by: Frank Field Updated:
SEATTLE - The U.S. men's national soccer team will play a World Cup qualifying match in Seattle Tuesday night. It'll be the first World Cup qualifier held in Seattle since 1976. So far, team officials say they've sold just under 40,000 tickets, which they point to as proof of the sport's growing popularity in the U.S.
Melissa Darnall is a Seattle Sounders fan we caught up with as she shopped for national team shirts and scarves. She is looking forward to her first World Cup qualifier. "It's gonna be pretty crazy in there. We can get loud in that stadium anyway. But it's not sold out, so I'm not sure people quite understand,"
But the numbers show soccer is catching on. The last time there was a cup qualifier in Seattle, about 17,000 people watched. In order to get Century Link as the venue, US Soccer agreed to cap Tuesday's match at 44,000 tickets because the Mariners are playing the same night. The CEO of US Soccer says he's happy with the deal, even if he thinks they could've sold a few more seats. "Do we think we could've done more? Yeah, that's a possibility. But you know, we're happy where we're at. We're very pleased," he said after a team press conference featuring coach Jurgen Klinnsman and team captain Clint Dempsey. "The fans have reacted in such a positive manner."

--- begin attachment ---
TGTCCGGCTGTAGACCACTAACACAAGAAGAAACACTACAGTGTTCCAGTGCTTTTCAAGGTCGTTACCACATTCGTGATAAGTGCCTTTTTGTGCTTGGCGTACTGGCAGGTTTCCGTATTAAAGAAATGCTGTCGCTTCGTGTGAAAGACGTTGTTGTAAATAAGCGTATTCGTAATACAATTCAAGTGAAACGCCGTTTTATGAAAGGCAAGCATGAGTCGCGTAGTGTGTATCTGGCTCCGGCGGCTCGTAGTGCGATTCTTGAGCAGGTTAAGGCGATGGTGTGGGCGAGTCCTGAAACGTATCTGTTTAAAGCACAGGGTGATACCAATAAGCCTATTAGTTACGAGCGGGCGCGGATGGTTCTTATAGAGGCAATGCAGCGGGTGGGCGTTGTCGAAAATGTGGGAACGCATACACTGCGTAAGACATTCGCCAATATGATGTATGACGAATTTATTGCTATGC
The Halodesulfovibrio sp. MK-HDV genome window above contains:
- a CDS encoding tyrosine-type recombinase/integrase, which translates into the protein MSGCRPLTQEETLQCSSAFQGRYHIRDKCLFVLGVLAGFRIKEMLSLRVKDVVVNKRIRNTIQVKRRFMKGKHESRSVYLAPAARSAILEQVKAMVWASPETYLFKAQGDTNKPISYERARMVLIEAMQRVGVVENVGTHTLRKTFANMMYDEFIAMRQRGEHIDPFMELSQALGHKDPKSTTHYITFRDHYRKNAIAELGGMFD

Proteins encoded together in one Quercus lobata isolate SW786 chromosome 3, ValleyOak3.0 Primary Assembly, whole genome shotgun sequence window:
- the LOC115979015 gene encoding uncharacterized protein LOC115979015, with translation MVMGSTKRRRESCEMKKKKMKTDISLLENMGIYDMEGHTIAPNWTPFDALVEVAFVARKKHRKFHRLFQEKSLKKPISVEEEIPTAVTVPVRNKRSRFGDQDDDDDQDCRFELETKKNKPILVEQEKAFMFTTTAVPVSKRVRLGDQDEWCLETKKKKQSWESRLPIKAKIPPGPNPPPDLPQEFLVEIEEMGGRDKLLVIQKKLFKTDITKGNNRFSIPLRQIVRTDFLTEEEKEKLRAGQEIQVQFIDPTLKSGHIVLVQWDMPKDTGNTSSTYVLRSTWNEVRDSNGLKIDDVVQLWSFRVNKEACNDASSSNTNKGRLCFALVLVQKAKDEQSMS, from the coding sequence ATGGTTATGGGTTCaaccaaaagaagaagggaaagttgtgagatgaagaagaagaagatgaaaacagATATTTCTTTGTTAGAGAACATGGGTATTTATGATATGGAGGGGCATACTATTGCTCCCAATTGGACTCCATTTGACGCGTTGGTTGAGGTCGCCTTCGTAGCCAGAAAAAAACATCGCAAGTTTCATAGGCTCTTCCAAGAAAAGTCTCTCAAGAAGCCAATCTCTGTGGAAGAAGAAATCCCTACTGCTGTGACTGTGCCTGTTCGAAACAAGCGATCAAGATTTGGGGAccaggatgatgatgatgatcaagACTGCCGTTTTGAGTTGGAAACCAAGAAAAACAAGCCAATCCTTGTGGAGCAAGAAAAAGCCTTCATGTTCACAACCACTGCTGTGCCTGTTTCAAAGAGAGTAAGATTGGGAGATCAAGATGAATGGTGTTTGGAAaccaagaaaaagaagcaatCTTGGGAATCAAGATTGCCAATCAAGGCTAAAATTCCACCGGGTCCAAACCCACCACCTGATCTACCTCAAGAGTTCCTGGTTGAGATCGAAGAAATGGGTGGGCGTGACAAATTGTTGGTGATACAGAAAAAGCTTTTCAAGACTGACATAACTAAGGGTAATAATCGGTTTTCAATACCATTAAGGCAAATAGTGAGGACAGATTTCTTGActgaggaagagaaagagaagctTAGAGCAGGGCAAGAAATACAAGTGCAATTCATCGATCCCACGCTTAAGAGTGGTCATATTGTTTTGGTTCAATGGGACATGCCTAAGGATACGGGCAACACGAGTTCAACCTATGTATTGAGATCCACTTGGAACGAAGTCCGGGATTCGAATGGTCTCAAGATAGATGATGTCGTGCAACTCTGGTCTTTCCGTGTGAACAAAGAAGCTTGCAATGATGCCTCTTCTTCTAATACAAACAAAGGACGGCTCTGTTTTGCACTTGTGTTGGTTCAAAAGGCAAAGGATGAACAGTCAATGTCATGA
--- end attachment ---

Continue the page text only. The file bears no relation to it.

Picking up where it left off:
The last qualifier in Seattle was 1976, the year the Seahawks joined the National Football League. The Seahawks sell out Century Link, which holds 67,000 fans.
The national team comes into Tuesday's match against Panama fresh off a win over Jamaica. Captain Clint Dempsey says he expects that Seattle fans will create a European-like fervor in the stands. "It's great to see the game is building and there's markets like this where people have so much passion for the game," he said.
The CEO of US Soccer says the organization doesn't keep stats on the economic impact of qualifier matches. But he says ticket sales will probably indicate people from 48 states will travel to the match. He says that they travel days in advance of the game, so it's not an insignificant impact on the local economy.